• Performance - Couple of customers have mentioned that the content gets corrupted when they import and export HTML-based content (i.e., Wordpress).

🏔 What can we improve?

  • Adding translation status - Having translation status will allow customers to identify whether the content has been imported to Lokalise and if the content is ready to be exported. With the support of filters, customers will be able to filter out content to import or export easily.
  • Better flow and navigation - We have noticed that the customers often don’t know when to click on the refresh button or when to click on import/export. Therefore, we should improve the navigation and make the experience easier to follow.


Competitor analysis

Before moving on to the ideation stage, I conducted research on existing tools and competitors that offer similar functionality. This research revealed valuable information, such as the following:

Crowdin and Shopify

Crowdin utilizes an interchangeable interface to manage the import/export process of translations. Users can easily select and export content to Crowdin, and then import it back to Shopify once the translation is complete.

Localize and Webflow

Localize requires users to manually embed a code snippet on their website. Once embedded, Localize automatically imports all content and organizes it into phrases (or "keys" in our case). Users can then perform translations directly in Localize and the website will automatically update once the user publishes the changes.

Weglot and Shopify

Weglot has a similar approach to Localize, with the added benefit that for Shopify users, there is no need to manually embed code. Users can simply authorize their account via OAuth and manage all translations in Weglot. These changes will be published directly and synchronously to Shopify.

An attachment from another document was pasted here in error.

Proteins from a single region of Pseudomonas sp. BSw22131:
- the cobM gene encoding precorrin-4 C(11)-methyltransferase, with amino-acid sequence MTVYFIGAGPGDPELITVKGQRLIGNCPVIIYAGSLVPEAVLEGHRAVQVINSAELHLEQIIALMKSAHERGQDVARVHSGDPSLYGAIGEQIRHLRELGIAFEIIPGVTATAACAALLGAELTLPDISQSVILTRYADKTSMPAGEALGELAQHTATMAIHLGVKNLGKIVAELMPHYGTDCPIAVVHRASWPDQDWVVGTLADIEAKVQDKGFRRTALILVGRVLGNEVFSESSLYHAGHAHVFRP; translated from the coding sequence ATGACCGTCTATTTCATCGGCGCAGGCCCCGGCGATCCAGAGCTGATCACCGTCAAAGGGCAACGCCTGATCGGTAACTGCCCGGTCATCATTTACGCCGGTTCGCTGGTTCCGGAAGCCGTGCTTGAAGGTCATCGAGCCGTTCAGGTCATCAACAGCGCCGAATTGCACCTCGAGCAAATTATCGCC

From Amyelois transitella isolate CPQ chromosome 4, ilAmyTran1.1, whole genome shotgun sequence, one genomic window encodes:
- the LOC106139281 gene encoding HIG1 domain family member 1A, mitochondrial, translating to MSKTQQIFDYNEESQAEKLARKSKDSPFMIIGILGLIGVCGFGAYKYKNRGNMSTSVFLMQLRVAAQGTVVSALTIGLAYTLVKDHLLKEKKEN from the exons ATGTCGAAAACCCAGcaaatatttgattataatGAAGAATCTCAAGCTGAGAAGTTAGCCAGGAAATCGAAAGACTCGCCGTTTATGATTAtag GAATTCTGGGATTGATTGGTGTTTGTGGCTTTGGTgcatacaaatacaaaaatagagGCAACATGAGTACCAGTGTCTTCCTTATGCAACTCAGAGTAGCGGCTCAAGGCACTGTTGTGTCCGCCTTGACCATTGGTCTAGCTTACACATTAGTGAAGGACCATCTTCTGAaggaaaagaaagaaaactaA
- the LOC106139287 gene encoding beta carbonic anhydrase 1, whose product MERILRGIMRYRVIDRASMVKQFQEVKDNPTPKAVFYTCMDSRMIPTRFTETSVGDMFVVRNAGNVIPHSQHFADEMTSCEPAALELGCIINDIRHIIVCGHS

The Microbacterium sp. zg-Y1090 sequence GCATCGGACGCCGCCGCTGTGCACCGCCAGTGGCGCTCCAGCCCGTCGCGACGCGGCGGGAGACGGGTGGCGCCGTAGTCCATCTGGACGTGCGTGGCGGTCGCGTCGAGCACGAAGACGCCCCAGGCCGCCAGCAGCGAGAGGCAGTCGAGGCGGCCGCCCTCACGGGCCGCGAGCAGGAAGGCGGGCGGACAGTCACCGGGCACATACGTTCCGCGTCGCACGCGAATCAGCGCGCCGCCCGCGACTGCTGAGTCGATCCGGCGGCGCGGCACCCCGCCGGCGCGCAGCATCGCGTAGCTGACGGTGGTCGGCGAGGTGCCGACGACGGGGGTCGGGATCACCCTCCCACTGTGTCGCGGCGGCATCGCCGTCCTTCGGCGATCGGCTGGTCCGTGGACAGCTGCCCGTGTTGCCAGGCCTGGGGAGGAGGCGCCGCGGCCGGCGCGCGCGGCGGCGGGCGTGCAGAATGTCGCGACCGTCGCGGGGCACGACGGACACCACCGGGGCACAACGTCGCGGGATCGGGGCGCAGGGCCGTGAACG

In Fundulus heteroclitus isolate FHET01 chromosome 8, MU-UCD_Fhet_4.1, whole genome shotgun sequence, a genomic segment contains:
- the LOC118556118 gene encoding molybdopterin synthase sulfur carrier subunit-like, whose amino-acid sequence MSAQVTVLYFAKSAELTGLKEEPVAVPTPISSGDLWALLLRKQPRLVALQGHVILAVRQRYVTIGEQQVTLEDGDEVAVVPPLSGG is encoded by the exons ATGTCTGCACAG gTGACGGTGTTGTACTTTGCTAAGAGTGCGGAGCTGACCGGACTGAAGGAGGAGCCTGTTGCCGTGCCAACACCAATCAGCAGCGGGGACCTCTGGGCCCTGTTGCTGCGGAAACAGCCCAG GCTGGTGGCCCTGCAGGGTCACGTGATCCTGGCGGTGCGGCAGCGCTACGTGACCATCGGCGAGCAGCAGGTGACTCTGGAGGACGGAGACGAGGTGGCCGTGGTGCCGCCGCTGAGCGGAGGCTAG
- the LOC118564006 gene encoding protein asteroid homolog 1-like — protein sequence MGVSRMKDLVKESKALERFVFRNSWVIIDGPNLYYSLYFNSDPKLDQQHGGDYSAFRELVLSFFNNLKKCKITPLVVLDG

Full competitor comparison and collections on Miro


Ideation workshop

After we have some initial insights about the customer and how other competitors solve the problem, I facilitated a workshop with the team, including the Product Manager, CSM, Engineering manager, and engineers, to review customer insights and analyze competitors' solutions. Together, we walked through the customer journey and identified the problem we wanted to solve as a team.

The workshop process I designed (1.5 hours)

1. Ask the experts (15 mins)

We present the customer journey along with the CSMs, while asking the team to note down the pros and cons.

2. Group and decide the Problem (20 mins)

We look at the problems we noted down together, share and they vote for the ones that we believe are the most important ones.

3. Turning problems into opportunities (20 mins)

After identifying the top problems we wanted to address, we conducted an HMW exercise to explore how we could turn those problems into opportunities.

4. Ideate initial solutions (20 mins)

After reframing HMWs into solutions, we started to ideate on some initial solutions on what we can potential work on to help the users.

5. Vote on the solution (5 mins)

Finally, we vote again to decide on a few solutions to explore with.

Workshop on Miro

Fun fact #1

Who should be invited to workshops like this?

The rule of thumb is to at least get a product-representative (PM/PO), design-representative (Designer), customer/user-representative (Customer itself, CSMs, User Researchers), and 2 engineering-representative from front-end and back-end. The ideal size is also 5-8 people to make sure that the workshop can be under control.


Crazy 8 exercise

After the first day of the workshop, all participants were assigned homework to use any tool they preferred to visualize the solutions generated during the session. This could include sketches, wireframes, or any other method they found suitable. At the end of the process, we collected and reviewed six unique ideas from different team members to make a final decision.

Initial design of the content management page

Fun fact #2

How to make workshops fun and interactive?

Long and boring meetings is the worst thing that can happen in any company, so I always try to make the workshops I plan more interesting so people don't get sleepy. On the example above, I did this by adding a picture of a cat from one of our coworkers. It's a small thing, but it can make people smile and feel more relaxed.